Visa Invests in Stripe at $5 Billion Valuation and Strikes Commercial Deal, Too →

The companies will also work together to make new digital payments experiences possible, though neither side had many details to discuss. Lastly, Visa plans to help Stripe expand quicker in emerging markets where the credit card company has strong relationships with other financial institutions.

Credit card processors could you more competition in emerging markets. In Colombia you need to pay close to $1k to enable recurring payments – ridiculous.

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Google Wants a Piece of Air-Traffic Control for Drones →

Alan Levin for Bloomberg Business:

At least 14 companies, including Google, Amazon, Verizon and Harris, have signed agreements with NASA to help devise the first air-traffic system to coordinate small, low-altitude drones, which the agency calls the Unmanned Aerial System Traffic Management. More than 100 other companies and universities have also expressed interest in the project, which will be needed before commercial drones can fly long distances to deliver goods, inspect power lines and survey crops.

Hopefully this system will have government oversight but not be operated or controlled by it. Decentralization of the system is key to foster innovation in a quickly evolving space like this.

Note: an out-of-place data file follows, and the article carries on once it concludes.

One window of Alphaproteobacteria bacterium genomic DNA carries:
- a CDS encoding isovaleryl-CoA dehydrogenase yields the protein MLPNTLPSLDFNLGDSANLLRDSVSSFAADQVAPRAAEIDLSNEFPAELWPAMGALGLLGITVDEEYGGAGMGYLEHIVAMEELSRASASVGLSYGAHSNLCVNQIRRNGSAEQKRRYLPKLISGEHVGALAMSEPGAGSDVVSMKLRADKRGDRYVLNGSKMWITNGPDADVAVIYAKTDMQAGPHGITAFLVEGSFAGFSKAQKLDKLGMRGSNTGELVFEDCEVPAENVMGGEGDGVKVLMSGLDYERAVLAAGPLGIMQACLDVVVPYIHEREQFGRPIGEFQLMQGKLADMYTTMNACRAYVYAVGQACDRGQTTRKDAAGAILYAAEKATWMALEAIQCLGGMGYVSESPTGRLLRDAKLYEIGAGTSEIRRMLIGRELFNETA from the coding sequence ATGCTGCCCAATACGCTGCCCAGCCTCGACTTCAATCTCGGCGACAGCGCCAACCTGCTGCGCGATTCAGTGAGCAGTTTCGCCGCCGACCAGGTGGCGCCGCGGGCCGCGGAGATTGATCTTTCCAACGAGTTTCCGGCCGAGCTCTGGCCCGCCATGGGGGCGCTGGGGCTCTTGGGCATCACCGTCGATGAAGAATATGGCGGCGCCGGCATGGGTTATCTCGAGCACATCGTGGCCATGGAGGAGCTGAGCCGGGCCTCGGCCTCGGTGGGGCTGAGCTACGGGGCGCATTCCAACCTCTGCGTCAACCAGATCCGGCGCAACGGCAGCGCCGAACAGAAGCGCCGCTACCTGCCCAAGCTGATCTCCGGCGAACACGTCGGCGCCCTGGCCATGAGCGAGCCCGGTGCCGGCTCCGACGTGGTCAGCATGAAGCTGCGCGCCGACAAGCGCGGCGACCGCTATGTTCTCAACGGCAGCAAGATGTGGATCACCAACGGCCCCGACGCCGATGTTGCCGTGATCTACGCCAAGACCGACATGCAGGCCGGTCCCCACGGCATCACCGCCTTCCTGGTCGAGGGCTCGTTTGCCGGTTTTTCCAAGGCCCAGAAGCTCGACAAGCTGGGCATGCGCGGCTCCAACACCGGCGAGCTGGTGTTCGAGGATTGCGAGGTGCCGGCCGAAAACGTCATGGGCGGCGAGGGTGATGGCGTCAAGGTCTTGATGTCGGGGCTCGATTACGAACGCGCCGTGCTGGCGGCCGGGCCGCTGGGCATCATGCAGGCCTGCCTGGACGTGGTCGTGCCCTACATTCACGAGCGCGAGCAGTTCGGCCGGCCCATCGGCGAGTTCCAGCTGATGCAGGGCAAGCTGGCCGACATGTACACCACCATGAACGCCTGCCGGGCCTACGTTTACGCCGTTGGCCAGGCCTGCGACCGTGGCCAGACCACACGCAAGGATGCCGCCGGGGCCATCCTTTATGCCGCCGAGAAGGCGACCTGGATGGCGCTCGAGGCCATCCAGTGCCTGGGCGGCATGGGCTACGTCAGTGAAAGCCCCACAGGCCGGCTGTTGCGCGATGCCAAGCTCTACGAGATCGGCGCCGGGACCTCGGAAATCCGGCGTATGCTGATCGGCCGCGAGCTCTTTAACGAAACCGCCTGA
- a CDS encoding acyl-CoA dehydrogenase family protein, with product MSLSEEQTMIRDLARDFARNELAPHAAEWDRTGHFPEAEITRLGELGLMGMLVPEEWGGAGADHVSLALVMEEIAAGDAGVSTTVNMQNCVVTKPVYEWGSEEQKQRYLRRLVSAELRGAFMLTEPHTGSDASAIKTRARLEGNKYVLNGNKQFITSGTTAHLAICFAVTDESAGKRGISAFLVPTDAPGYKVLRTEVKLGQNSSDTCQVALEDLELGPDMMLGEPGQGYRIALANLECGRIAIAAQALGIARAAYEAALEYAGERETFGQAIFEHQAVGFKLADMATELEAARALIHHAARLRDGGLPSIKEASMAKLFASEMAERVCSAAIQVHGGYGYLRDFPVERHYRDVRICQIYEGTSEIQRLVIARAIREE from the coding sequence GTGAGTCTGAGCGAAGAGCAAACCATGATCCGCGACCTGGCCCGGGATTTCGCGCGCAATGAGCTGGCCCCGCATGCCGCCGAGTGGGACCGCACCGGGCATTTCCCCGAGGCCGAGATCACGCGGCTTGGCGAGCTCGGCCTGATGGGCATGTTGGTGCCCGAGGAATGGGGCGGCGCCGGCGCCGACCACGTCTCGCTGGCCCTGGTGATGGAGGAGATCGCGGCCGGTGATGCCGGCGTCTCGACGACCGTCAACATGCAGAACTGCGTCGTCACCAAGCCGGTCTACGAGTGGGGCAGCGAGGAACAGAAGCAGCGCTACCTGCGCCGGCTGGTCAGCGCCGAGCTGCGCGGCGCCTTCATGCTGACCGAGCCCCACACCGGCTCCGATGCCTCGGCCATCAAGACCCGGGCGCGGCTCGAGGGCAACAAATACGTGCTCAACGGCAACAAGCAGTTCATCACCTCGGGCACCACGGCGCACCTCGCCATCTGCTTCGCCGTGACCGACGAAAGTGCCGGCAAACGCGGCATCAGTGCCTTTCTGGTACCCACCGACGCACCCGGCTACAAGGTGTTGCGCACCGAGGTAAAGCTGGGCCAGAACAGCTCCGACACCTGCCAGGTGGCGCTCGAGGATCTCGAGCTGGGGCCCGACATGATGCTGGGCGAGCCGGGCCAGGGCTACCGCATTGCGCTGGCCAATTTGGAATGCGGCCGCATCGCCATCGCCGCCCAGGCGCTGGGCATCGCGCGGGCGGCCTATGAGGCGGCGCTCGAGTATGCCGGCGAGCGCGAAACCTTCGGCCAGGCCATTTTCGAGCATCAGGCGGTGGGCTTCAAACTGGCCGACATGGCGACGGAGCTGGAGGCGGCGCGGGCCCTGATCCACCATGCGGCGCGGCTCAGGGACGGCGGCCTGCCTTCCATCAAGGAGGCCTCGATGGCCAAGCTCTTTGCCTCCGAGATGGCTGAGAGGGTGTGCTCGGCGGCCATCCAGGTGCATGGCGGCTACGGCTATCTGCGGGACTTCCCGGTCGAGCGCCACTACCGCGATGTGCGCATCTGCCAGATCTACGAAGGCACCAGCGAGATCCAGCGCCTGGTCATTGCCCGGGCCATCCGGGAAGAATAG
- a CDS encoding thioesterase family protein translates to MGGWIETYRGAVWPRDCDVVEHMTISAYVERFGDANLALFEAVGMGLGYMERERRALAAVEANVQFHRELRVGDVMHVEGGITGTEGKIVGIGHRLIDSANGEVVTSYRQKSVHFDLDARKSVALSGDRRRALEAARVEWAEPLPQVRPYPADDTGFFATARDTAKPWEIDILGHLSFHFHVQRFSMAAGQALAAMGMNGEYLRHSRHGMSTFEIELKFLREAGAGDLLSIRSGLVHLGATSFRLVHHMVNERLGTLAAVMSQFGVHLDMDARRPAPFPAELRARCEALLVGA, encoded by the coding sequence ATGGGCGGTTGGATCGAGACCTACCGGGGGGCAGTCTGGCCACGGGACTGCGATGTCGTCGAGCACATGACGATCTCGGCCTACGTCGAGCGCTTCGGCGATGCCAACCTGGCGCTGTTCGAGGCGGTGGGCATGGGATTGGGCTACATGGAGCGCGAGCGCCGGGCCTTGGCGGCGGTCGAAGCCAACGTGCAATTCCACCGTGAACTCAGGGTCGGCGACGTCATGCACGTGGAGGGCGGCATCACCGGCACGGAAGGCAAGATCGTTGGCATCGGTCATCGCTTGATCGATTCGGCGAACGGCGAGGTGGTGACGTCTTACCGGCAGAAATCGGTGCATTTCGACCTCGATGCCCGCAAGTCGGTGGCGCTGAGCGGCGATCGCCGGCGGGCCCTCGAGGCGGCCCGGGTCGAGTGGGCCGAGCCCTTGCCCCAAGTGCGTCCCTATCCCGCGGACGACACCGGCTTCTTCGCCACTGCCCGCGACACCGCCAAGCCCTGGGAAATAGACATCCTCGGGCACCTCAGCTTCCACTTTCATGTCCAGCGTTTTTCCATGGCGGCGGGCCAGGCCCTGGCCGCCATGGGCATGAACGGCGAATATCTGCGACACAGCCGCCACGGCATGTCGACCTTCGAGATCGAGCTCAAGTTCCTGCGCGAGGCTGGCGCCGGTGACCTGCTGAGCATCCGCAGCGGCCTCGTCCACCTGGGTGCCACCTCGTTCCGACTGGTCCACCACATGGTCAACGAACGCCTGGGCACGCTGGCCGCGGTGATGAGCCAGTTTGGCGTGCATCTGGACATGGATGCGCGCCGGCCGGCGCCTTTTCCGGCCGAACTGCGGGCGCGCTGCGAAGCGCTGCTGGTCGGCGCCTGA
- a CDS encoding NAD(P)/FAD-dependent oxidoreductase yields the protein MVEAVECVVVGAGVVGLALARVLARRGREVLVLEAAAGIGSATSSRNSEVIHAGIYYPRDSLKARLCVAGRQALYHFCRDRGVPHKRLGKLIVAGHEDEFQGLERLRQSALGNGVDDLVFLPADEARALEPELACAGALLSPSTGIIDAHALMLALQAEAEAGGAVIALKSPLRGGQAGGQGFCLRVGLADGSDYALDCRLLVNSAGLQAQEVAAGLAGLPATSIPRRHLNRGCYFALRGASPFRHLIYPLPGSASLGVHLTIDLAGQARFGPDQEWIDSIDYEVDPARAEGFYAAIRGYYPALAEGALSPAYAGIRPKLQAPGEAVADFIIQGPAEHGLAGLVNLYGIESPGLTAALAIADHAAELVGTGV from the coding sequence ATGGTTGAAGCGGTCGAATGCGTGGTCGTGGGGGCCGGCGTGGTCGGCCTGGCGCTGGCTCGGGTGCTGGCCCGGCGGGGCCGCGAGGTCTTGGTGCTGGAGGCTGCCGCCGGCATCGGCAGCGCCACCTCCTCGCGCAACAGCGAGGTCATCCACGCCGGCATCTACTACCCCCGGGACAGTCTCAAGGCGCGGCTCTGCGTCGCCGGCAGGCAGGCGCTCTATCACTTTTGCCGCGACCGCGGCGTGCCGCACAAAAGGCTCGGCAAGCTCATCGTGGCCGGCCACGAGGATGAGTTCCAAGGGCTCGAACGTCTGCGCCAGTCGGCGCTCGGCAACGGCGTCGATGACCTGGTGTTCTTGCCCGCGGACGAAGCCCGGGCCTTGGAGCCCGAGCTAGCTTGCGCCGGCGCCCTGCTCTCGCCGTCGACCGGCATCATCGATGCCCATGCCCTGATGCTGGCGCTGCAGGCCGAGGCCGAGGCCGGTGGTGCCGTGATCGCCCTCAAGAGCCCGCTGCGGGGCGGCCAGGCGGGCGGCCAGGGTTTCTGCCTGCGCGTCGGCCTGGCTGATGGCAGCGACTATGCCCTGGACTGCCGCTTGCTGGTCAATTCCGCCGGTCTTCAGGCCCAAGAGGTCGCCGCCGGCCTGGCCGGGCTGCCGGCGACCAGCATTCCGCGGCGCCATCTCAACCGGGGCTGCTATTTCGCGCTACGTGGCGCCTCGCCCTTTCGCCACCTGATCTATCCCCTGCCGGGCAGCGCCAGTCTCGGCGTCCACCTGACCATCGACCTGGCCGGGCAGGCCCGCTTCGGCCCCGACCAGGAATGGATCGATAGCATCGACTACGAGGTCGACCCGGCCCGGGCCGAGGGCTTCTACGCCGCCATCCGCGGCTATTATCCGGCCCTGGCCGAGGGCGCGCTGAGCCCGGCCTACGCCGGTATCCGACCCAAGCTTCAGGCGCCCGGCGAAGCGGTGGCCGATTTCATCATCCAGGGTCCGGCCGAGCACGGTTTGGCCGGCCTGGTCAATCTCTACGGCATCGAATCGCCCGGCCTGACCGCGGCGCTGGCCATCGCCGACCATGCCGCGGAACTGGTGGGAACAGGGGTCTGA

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Speed as a Habit →

Dave Girouard writing for First Round Review:

I’ve long believed that speed is the ultimate weapon in business. All else being equal, the fastest company in any market will win. Speed is a defining characteristic — if not the defining characteristic — of the leader in virtually every industry you look at.

Decisiveness is so critical to a success of a company that I worry when a decision falls through the cracks at Koombea or when we’re working with a founder or product manager that can’t make up her mind.

The most important thing to remember is that you don’t have to live with most business decisions for a long time. If you are doing things right, most desicions will be obsolete within a matter of days or weeks.

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Apple reportedly joins talks with cell providers to launch new ‘e-SIM’ cards →

This would be a welcomed feature. I carry a small pouch filled with SIM cards.

The idea behind the talks is a universal standard for embedded SIM cards (“e-SIM”) that are built into the phone and not user accessible. These subscriber identity modules would allow customers to sign up for service on any network they wanted, then allow them to switch at any time (obviously with some limitations placed by the carriers).

The one caveat is that most carriers suck at anything software. Case in point: Movistar in Colombia hasn’t implemented visual voicemail, eight years after iPhone’s debut.

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Apple Reports Record Third Quarter Results →